Jeff Rosenstock: People ask me this all the time and the truth is I don’t really look at the figures. I looked during the Bomb the Music Industry! record Scrambles, we made about $2,000 for 20,000 downloads in the first month or something which isn’t a lot of money to some people. But for me it was a record that cost $300 to make, and I knew a ton of people had heard it cause it was up there. At this point the donations go straight to the bands, so I REALLY don’t look. I don’t look because that’s not the fucking point. The point is, was and always will be sharing music I love that I’ve made or my friends have made to anyone who finds it.
Also my server costs like $3.99 a month, so I’m completely unconcerned in turning a profit.
To me your songwriting on We Cool & WORRY has a strong storytelling touch and the songs could easily be parts of a musical on stage with a „Pet Sounds-Wall of Sound“ instrumentation. Yet, your live performances are raw, loud and reduced. Last time I saw you live, you played as a trio with 1xguitar,1xbass,1xdrum. Has the thought of performing with strings, piano, horns and the whole shabang ever crossed your mind?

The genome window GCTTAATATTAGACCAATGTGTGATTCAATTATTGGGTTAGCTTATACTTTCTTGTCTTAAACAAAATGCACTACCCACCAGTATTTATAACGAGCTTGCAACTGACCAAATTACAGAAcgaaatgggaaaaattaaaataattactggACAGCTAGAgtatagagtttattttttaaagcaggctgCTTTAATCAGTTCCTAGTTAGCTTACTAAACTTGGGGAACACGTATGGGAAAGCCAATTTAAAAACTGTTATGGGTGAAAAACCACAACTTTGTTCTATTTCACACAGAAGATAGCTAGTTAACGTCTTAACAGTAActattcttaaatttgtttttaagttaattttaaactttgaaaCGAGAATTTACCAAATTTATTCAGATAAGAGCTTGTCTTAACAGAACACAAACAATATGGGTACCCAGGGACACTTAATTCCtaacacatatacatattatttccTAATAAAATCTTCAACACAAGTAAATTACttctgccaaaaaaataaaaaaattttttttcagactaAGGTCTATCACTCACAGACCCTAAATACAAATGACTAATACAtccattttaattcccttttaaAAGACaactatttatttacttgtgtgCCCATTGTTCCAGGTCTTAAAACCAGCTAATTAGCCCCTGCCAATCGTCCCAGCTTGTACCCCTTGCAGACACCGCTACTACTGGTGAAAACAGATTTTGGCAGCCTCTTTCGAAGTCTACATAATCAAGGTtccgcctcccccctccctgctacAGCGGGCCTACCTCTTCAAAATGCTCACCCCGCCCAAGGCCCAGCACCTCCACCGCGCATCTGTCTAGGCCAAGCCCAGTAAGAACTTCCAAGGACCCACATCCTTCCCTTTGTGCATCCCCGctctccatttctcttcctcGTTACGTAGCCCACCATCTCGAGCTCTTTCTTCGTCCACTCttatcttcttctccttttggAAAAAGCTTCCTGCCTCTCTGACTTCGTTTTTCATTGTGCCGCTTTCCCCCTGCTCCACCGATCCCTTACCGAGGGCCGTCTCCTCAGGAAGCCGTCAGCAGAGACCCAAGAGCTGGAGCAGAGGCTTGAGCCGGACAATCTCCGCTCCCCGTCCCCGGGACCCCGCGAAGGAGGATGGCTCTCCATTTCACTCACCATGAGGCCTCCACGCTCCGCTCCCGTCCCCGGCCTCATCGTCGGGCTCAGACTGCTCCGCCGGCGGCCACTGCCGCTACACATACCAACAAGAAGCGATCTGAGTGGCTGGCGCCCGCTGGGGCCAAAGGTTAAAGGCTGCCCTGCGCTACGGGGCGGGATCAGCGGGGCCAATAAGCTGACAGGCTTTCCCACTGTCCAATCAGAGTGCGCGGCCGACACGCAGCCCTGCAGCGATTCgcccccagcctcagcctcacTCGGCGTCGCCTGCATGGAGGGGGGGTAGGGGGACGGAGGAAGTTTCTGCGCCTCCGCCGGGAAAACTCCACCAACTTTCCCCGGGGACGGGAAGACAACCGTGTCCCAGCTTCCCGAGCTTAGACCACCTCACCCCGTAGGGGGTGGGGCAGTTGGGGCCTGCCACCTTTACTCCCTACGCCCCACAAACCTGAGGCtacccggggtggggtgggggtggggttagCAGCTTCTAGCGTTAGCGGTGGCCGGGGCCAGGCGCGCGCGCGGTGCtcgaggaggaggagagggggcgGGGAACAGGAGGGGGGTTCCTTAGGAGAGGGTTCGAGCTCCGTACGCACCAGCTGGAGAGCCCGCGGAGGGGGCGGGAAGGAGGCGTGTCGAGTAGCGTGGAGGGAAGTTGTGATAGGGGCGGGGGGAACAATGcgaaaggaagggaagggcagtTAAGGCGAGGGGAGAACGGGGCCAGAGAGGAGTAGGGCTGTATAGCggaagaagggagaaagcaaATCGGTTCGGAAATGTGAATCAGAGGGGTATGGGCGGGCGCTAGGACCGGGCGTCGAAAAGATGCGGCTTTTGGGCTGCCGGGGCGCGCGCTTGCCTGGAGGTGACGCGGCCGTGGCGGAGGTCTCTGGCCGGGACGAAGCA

Jeff Rosenstock: Yeah, I’d love to but I haven’t figured out a way to make it happen financially yet. Our band is also a family, and I’ve always been cautious of bringing someone along just cause they play clarinet or whatever. It would be a dream to have a big ensemble doing something though, maybe I’ll be able to pull that off in new York some day. When it’s 3 – 5 of us we’re aware of all those other parts and figure out how we wanna handle it. Sometimes John doubles his bass through an octave pedal and guitar amp so I can shred and it’ll still sound heavy, I play a lot of keyboard stuff and Kevin plays a lot of sampler stuff. Then again sometimes if we feel like just bashing it out with the three of us with no extra shit, we’ll do that. It’s fun to have a different vibe based on how we’re feeling that day, it gives the live set more energy as opposed to doing the same shit, same set up, same songs, day in day out.